Many are quality and certified like the chestnut flour and honey (my favourite!), delicate extra-virgin olive oil, slow food presidium like the testarolo (sort of big pancake cooked in traditional cast-iron pots and then boiled like gnocchi) or the chestnut bread called Marocca di Casola (today produced only by a young boy who has learnt from the old ladies in the village). And these are just some examples, I could keep going forever.
We are also lucky enough that food is quite cheap in this area, you can easily afford a full menu lunch for 10 euro or dinner for 25 per person, isn’t fantastic!?
5- Quality of life
Truth is in Tuscany in general, and in Lunigiana in particular where I live, life is good! You can live in a rural yet not isolated village, where you can enjoy the slow pace of living but still being well connected by train or highway, if you really are in a need for a city escape 🙂 Genoa, Parma, Pisa and Lucca are only 1 hour drive from here, whereas in 2 hours you can get to Milan or Florence.
You then have all the pros of a quality life in the countryside, yet having everything you need at hand.
Life in Tuscany: no place is perfect
The job market situation in Tuscany is not always easy. According to 2018 stats, youth unemployment rate is around 30%, even higher in my area.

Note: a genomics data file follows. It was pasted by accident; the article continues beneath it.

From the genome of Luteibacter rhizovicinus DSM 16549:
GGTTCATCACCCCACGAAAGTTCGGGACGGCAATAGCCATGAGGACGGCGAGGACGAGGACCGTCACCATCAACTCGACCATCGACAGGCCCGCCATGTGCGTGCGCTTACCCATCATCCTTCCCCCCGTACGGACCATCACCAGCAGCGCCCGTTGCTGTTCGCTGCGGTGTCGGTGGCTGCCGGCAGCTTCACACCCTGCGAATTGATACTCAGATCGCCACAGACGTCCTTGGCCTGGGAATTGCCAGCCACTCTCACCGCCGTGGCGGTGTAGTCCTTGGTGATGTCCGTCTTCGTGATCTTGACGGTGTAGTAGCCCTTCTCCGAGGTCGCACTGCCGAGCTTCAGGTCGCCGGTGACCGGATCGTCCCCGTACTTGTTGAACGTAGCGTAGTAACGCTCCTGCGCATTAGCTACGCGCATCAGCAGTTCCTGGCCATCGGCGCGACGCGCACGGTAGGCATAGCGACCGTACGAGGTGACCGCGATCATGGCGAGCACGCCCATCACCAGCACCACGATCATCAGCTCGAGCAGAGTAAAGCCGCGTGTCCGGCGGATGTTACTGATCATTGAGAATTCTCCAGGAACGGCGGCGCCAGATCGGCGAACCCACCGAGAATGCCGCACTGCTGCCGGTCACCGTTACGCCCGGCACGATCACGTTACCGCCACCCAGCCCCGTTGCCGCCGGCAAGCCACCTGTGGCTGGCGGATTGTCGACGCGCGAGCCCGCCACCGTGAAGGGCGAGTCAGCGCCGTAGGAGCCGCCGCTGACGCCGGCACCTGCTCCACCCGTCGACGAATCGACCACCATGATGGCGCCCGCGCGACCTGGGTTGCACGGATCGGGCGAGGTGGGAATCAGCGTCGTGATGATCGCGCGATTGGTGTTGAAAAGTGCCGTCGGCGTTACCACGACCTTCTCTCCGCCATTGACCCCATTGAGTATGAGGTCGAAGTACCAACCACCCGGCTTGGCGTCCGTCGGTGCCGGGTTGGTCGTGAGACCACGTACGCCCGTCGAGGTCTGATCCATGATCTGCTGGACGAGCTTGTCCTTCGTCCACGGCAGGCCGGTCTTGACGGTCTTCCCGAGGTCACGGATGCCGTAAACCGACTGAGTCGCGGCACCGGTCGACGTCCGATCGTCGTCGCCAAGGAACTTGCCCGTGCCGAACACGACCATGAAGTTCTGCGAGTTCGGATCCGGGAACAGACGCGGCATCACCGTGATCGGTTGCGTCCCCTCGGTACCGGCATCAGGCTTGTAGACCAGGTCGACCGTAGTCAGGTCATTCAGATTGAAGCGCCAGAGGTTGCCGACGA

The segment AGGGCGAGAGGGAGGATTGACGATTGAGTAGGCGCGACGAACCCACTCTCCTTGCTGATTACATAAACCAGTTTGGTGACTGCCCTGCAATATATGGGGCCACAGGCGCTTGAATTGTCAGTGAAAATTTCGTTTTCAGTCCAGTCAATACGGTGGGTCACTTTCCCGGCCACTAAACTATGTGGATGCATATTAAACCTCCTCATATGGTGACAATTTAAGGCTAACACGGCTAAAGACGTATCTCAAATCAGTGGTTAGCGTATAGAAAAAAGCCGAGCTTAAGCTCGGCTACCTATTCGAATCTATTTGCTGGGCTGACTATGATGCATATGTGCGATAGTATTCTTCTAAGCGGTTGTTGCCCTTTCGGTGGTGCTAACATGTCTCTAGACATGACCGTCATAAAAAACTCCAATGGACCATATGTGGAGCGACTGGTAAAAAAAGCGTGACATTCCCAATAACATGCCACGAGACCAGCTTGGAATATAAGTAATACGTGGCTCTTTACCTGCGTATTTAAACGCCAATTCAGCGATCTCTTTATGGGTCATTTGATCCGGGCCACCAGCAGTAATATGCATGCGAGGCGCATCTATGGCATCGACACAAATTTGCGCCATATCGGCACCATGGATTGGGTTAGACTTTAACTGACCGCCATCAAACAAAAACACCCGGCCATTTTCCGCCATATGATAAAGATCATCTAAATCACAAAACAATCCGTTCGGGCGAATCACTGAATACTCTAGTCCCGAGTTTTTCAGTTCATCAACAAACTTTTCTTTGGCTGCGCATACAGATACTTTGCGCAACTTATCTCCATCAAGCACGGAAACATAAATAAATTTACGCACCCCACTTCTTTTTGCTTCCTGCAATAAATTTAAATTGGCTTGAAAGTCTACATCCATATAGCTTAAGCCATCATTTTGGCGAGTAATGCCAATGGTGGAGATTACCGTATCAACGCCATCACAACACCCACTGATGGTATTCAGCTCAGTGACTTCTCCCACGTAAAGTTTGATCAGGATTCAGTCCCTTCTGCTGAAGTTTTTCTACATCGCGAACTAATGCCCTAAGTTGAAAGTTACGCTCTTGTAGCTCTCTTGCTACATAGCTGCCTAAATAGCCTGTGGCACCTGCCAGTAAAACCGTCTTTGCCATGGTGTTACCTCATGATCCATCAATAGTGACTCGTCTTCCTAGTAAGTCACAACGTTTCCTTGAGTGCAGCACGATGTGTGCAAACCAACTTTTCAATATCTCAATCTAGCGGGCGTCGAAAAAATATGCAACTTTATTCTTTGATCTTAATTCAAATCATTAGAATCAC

If you want to live here, you have to make up something to cater for yourself. I was no exception, it took me quite a while to get organized and find a way to sustain myself living in this “depressed” area and giving up promises of well-paid jobs in the city. Today, I am able to work remotely on different projects I love, promoting responsible and sustainable local tourism. One of the few reasons why I love technology 🙂
2- Social life
I wont’ lie. Lunigiana is a sort of “depressed” area, not only as far as jobs are concerned, but also for the lack of social life opportunities.
A territory dotted by small medieval villages, mainly for sale, the main gathering point is the bar, where local youngsters grow old playing football table or cards.
In a way, it could be considered folklore but, believe me, not very promising when you are a curious child like myself.
For those who are not bar-enthusiasts, you have to be ready to drive at least half an hour before you can find a wider social and cultural offer. I am used to travel quite often to nearby cities to visit an exhibition, attend a concert or visit some friends. It’s my way of recharging my batteries and get some fresh air.
3- Freezing weather
Tuscany is not exactly an exotic destination, for sure we get better weather and temperatures if compared to Northern Europe but I still find myself defrosting my windscreen in the morning at –5 °C, sometimes with the help of the most unusual tools like cd covers or anything available in my car. Sorry to destroy a myth, but we are not the land of everlasting sun and warm.
4- Public transports
Living in a rural area you can forget an efficient network of public transports. I can still consider myself lucky as in my small village we get a couple of direct trains per day to Florence and Milan. A part from that, you basically need a car to do most things.
5- Close-minded attitude
Being an open-minded person with a passion for international cultures, you can easily understand that my life in a small village has not always been an easy one. It’s enough to say that my family moved here from Milan in the mid ’70s and we are still considered as “foreigners” 🙂
Anyway, there is no evil feelings rather a genuine proud for their origins.